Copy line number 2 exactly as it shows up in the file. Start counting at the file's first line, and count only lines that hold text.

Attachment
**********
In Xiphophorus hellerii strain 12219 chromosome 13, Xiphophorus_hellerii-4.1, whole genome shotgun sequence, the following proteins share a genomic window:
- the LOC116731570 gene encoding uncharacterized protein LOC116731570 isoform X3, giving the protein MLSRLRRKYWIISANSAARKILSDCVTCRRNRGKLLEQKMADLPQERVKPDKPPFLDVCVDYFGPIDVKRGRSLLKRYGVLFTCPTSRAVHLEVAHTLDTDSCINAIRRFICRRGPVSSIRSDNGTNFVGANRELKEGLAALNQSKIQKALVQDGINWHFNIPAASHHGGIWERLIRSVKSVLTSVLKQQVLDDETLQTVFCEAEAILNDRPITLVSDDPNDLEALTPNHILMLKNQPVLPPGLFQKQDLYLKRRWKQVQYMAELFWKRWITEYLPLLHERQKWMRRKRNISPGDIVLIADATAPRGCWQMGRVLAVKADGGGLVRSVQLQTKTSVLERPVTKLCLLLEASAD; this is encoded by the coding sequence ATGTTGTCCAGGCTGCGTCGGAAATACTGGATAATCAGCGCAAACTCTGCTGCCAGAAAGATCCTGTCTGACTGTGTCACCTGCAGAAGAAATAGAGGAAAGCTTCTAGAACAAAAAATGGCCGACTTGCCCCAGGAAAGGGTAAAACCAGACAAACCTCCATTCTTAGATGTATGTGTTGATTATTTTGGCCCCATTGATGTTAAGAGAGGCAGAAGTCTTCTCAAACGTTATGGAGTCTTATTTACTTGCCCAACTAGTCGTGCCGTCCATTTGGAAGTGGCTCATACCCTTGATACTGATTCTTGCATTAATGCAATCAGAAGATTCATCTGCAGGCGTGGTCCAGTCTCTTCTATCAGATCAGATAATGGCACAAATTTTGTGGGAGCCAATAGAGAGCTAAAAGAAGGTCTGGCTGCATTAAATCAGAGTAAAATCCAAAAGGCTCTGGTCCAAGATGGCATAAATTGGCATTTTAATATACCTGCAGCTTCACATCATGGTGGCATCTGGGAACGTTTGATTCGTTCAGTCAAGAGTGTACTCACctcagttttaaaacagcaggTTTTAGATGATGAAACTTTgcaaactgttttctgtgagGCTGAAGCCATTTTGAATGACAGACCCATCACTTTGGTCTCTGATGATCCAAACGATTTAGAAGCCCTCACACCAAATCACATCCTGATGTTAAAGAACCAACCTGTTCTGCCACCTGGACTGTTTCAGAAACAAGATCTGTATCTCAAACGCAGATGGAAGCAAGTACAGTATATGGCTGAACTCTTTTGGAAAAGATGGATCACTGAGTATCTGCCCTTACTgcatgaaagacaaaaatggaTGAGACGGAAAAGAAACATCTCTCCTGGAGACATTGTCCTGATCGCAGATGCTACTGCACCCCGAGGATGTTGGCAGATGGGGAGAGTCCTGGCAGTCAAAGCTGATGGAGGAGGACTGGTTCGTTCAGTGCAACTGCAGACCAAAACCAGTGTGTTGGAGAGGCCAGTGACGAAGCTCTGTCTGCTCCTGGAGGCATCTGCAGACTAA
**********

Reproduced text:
- the LOC116731570 gene encoding uncharacterized protein LOC116731570 isoform X3, giving the protein MLSRLRRKYWIISANSAARKILSDCVTCRRNRGKLLEQKMADLPQERVKPDKPPFLDVCVDYFGPIDVKRGRSLLKRYGVLFTCPTSRAVHLEVAHTLDTDSCINAIRRFICRRGPVSSIRSDNGTNFVGANRELKEGLAALNQSKIQKALVQDGINWHFNIPAASHHGGIWERLIRSVKSVLTSVLKQQVLDDETLQTVFCEAEAILNDRPITLVSDDPNDLEALTPNHILMLKNQPVLPPGLFQKQDLYLKRRWKQVQYMAELFWKRWITEYLPLLHERQKWMRRKRNISPGDIVLIADATAPRGCWQMGRVLAVKADGGGLVRSVQLQTKTSVLERPVTKLCLLLEASAD; this is encoded by the coding sequence ATGTTGTCCAGGCTGCGTCGGAAATACTGGATAATCAGCGCAAACTCTGCTGCCAGAAAGATCCTGTCTGACTGTGTCACCTGCAGAAGAAATAGAGGAAAGCTTCTAGAACAAAAAATGGCCGACTTGCCCCAGGAAAGGGTAAAACCAGACAAACCTCCATTCTTAGATGTATGTGTTGATTATTTTGGCCCCATTGATGTTAAGAGAGGCAGAAGTCTTCTCAAACGTTATGGAGTCTTATTTACTTGCCCAACTAGTCGTGCCGTCCATTTGGAAGTGGCTCATACCCTTGATACTGATTCTTGCATTAATGCAATCAGAAGATTCATCTGCAGGCGTGGTCCAGTCTCTTCTATCAGATCAGATAATGGCACAAATTTTGTGGGAGCCAATAGAGAGCTAAAAGAAGGTCTGGCTGCATTAAATCAGAGTAAAATCCAAAAGGCTCTGGTCCAAGATGGCATAAATTGGCATTTTAATATACCTGCAGCTTCACATCATGGTGGCATCTGGGAACGTTTGATTCGTTCAGTCAAGAGTGTACTCACctcagttttaaaacagcaggTTTTAGATGATGAAACTTTgcaaactgttttctgtgagGCTGAAGCCATTTTGAATGACAGACCCATCACTTTGGTCTCTGATGATCCAAACGATTTAGAAGCCCTCACACCAAATCACATCCTGATGTTAAAGAACCAACCTGTTCTGCCACCTGGACTGTTTCAGAAACAAGATCTGTATCTCAAACGCAGATGGAAGCAAGTACAGTATATGGCTGAACTCTTTTGGAAAAGATGGATCACTGAGTATCTGCCCTTACTgcatgaaagacaaaaatggaTGAGACGGAAAAGAAACATCTCTCCTGGAGACATTGTCCTGATCGCAGATGCTACTGCACCCCGAGGATGTTGGCAGATGGGGAGAGTCCTGGCAGTCAAAGCTGATGGAGGAGGACTGGTTCGTTCAGTGCAACTGCAGACCAAAACCAGTGTGTTGGAGAGGCCAGTGACGAAGCTCTGTCTGCTCCTGGAGGCATCTGCAGACTAA